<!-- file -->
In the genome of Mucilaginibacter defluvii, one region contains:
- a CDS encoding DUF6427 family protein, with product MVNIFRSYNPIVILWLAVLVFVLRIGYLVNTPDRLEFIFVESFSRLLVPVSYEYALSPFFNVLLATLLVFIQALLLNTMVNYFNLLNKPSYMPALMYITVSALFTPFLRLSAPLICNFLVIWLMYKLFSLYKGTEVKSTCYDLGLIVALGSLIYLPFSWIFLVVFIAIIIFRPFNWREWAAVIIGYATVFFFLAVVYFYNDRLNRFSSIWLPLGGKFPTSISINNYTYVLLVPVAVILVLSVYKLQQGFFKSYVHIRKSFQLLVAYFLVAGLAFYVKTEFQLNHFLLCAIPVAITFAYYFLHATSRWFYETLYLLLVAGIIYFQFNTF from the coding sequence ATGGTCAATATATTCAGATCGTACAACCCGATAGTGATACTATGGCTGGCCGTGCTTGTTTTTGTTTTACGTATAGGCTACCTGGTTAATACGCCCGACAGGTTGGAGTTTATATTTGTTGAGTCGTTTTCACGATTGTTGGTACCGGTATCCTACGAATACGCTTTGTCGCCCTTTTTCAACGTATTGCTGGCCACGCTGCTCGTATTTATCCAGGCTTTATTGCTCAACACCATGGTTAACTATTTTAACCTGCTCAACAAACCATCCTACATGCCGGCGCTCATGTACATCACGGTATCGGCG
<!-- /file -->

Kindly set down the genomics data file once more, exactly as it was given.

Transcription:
In the genome of Mucilaginibacter defluvii, one region contains:
- a CDS encoding DUF6427 family protein, with product MVNIFRSYNPIVILWLAVLVFVLRIGYLVNTPDRLEFIFVESFSRLLVPVSYEYALSPFFNVLLATLLVFIQALLLNTMVNYFNLLNKPSYMPALMYITVSALFTPFLRLSAPLICNFLVIWLMYKLFSLYKGTEVKSTCYDLGLIVALGSLIYLPFSWIFLVVFIAIIIFRPFNWREWAAVIIGYATVFFFLAVVYFYNDRLNRFSSIWLPLGGKFPTSISINNYTYVLLVPVAVILVLSVYKLQQGFFKSYVHIRKSFQLLVAYFLVAGLAFYVKTEFQLNHFLLCAIPVAITFAYYFLHATSRWFYETLYLLLVAGIIYFQFNTF from the coding sequence ATGGTCAATATATTCAGATCGTACAACCCGATAGTGATACTATGGCTGGCCGTGCTTGTTTTTGTTTTACGTATAGGCTACCTGGTTAATACGCCCGACAGGTTGGAGTTTATATTTGTTGAGTCGTTTTCACGATTGTTGGTACCGGTATCCTACGAATACGCTTTGTCGCCCTTTTTCAACGTATTGCTGGCCACGCTGCTCGTATTTATCCAGGCTTTATTGCTCAACACCATGGTTAACTATTTTAACCTGCTCAACAAACCATCCTACATGCCGGCGCTCATGTACATCACGGTATCGGCG